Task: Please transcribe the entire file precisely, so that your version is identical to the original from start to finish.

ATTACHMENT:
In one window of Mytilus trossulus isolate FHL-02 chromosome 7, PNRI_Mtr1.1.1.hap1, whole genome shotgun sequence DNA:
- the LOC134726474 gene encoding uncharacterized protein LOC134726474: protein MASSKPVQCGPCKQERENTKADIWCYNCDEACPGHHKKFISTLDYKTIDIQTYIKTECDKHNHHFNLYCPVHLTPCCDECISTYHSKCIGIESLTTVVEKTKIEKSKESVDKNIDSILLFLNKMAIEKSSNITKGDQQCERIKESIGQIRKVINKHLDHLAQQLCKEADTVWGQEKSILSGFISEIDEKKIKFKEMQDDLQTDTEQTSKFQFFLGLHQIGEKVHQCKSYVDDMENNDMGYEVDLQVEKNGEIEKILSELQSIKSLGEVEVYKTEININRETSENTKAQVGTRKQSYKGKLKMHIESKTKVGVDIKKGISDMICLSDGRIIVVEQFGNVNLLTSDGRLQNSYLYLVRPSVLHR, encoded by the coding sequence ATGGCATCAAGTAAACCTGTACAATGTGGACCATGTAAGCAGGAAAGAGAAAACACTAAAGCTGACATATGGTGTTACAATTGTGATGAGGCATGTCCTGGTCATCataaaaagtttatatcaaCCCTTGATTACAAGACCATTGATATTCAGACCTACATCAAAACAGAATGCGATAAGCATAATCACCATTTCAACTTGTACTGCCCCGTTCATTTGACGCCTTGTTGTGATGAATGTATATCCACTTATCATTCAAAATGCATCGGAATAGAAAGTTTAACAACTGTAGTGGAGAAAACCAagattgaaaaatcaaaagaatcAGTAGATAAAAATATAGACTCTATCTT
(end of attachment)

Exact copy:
In one window of Mytilus trossulus isolate FHL-02 chromosome 7, PNRI_Mtr1.1.1.hap1, whole genome shotgun sequence DNA:
- the LOC134726474 gene encoding uncharacterized protein LOC134726474: protein MASSKPVQCGPCKQERENTKADIWCYNCDEACPGHHKKFISTLDYKTIDIQTYIKTECDKHNHHFNLYCPVHLTPCCDECISTYHSKCIGIESLTTVVEKTKIEKSKESVDKNIDSILLFLNKMAIEKSSNITKGDQQCERIKESIGQIRKVINKHLDHLAQQLCKEADTVWGQEKSILSGFISEIDEKKIKFKEMQDDLQTDTEQTSKFQFFLGLHQIGEKVHQCKSYVDDMENNDMGYEVDLQVEKNGEIEKILSELQSIKSLGEVEVYKTEININRETSENTKAQVGTRKQSYKGKLKMHIESKTKVGVDIKKGISDMICLSDGRIIVVEQFGNVNLLTSDGRLQNSYLYLVRPSVLHR, encoded by the coding sequence ATGGCATCAAGTAAACCTGTACAATGTGGACCATGTAAGCAGGAAAGAGAAAACACTAAAGCTGACATATGGTGTTACAATTGTGATGAGGCATGTCCTGGTCATCataaaaagtttatatcaaCCCTTGATTACAAGACCATTGATATTCAGACCTACATCAAAACAGAATGCGATAAGCATAATCACCATTTCAACTTGTACTGCCCCGTTCATTTGACGCCTTGTTGTGATGAATGTATATCCACTTATCATTCAAAATGCATCGGAATAGAAAGTTTAACAACTGTAGTGGAGAAAACCAagattgaaaaatcaaaagaatcAGTAGATAAAAATATAGACTCTATCTT